Marius wrote:I know, I just don't see how it can be overcome and provide a true player-impact-player system at the same time.
You can have player consequences, or you can have a game that people enjoy playing a few hours a week. You can't have both.
Games that cater to existing casual needs will always need to exist because of this.
This is what I'm getting at in the article, it's about how much
flexibility the developer is willing to give to the player.
There's EVE on the hard left of the spectrum, with massive time investment required. Then on the right could be a game that has a completely player run economy, or political system, or dynamic event system. How about allowing players to create and run their own towns, including stores or even villanous cave systems and allowing them to develop their own raid experiences?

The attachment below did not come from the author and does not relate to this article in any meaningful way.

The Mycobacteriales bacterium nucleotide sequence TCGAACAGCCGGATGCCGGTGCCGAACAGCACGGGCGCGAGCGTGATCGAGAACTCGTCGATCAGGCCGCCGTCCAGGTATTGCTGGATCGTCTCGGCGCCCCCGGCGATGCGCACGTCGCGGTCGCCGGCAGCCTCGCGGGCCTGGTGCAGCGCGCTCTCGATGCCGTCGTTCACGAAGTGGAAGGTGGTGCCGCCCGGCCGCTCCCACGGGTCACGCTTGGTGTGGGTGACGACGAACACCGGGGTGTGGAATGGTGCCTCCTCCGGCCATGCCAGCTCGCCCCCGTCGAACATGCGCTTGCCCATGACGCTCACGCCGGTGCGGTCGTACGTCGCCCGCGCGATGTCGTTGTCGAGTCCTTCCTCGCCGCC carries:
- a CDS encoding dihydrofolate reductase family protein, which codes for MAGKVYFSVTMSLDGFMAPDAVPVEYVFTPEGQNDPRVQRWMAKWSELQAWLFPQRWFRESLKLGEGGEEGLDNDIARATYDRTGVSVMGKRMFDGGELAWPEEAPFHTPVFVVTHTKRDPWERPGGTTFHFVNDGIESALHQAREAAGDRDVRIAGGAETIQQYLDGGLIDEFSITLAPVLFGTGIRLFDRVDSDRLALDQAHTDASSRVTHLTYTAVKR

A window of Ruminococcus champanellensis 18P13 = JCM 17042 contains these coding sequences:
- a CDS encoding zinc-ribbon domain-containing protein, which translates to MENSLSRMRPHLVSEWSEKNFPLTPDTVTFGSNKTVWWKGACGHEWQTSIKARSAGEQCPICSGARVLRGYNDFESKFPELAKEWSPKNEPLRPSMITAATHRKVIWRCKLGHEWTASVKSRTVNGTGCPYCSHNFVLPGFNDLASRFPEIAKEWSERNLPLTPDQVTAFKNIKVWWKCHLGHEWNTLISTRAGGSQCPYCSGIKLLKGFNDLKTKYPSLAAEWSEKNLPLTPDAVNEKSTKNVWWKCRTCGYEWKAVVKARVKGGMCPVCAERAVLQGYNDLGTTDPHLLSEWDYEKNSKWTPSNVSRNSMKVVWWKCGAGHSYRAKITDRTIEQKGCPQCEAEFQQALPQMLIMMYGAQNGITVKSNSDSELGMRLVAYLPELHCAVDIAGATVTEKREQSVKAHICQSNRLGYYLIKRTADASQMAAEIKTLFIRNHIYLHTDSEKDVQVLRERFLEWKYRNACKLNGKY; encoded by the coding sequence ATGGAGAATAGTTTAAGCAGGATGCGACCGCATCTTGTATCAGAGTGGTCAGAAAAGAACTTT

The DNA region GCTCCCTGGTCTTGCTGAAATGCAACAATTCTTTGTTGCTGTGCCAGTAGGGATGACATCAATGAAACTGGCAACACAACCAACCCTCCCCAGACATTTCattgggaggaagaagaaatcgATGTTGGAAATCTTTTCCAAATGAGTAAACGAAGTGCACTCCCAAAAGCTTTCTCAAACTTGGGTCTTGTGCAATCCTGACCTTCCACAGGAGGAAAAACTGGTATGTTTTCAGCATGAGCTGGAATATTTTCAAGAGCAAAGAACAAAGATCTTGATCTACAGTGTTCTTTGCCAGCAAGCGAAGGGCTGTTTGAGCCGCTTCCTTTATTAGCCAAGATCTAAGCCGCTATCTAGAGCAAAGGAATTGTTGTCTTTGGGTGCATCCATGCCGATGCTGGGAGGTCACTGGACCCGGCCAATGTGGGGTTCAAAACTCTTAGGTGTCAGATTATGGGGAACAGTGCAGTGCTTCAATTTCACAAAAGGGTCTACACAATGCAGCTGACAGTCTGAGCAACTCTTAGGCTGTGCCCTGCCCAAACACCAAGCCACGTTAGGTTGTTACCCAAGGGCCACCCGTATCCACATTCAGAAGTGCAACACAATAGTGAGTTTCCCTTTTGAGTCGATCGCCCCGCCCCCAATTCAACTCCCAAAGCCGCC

Casual players would like to invest in a real, functioning world like any hardcore player would, it's just down to the imagination of the studio on how to make this happen.
RE: Other games: I've played Glitch, and A Tale in The Desert, and while they have fantastic ideas they also have extraordinary flaws. Glitch is awful to roam. Tale in the Desert is so ridiculously hardcore even getting started makes EVE's tutorial look like WoW's starting area.
These ideas simply existing in the marketplace do not make good games, it requires a team of people dedicated to the cause in order to bring everything together in a system that invites new players. CCP were once a bunch of guys operating in a garage who put together this world with bugger all funding and support. The guys behind Perpetuum are exactly the same.
TLDR: Crafting a system that allows more player control/cause&effect while still allowing casual players to participate is the challenge. A dev that meets this will be graciously rewarded.